Of course Fuso is not the only company facing this dilemma so it is unfair to target it specifically. But it would be nice to see a little variation in cab design, if only to give the aerodynamicists a chance to prove themselves.

Having said that, the Fuso designers have done their bit to personalise the Fighter. They’ve gone for a new headlight design, incorporating an expanded quadrilateral shape in place of the previous horizontal lamps, topped by rectangular clear-lens indicators.

There is also a family resemblance to other Fuso trucks thanks to the ‘happy face’ grille and two-piece air intake in the all-steel front bumper.

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The Fuso Fighter has a 7.5-litre six-cylinder engine that lays down 199kW of power at 2,600rpm and 785Nm of torque at 1,400rpm.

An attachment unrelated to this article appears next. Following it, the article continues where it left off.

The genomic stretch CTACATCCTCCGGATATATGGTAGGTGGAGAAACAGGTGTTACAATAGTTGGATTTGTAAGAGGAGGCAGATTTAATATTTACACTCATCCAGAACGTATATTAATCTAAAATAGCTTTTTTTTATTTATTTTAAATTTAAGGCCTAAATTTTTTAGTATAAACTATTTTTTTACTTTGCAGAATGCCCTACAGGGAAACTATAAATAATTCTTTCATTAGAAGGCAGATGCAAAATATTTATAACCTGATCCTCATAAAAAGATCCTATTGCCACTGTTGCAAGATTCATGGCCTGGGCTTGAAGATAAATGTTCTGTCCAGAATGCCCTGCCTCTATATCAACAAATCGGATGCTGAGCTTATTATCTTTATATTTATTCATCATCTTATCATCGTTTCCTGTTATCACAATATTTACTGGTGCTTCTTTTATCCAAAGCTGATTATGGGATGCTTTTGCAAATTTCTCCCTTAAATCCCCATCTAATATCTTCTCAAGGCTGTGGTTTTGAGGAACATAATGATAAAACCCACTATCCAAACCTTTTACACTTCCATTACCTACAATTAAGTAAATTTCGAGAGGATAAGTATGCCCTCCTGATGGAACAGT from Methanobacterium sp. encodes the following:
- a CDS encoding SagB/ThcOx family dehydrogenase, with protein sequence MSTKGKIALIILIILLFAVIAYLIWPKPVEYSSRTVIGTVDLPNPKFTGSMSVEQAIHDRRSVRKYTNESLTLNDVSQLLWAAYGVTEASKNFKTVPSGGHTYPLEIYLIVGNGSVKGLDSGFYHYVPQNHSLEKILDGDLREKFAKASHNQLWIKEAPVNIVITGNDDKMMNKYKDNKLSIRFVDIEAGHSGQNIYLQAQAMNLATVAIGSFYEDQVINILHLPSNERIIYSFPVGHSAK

The Fuso’s powertrain is controlled by an Eaton FS8209 9-speed synchromesh transmission.

Cab and Controls

There is a degree of sameness about the exterior view, but inside the cab it is a different proposition altogether. There are plenty of unique touches establishing the Fighter’s identity.

The doors open a full 90-degrees, which is a nice change after some acute offerings from other trucks in recent times.

Then of course there are the three points of contact while entering and exiting the cab. The Fighter has a couple of well-placed grab handles, while the two steps are staggered to take away the feel of climbing a ladder. They are a reasonable step up from ground level.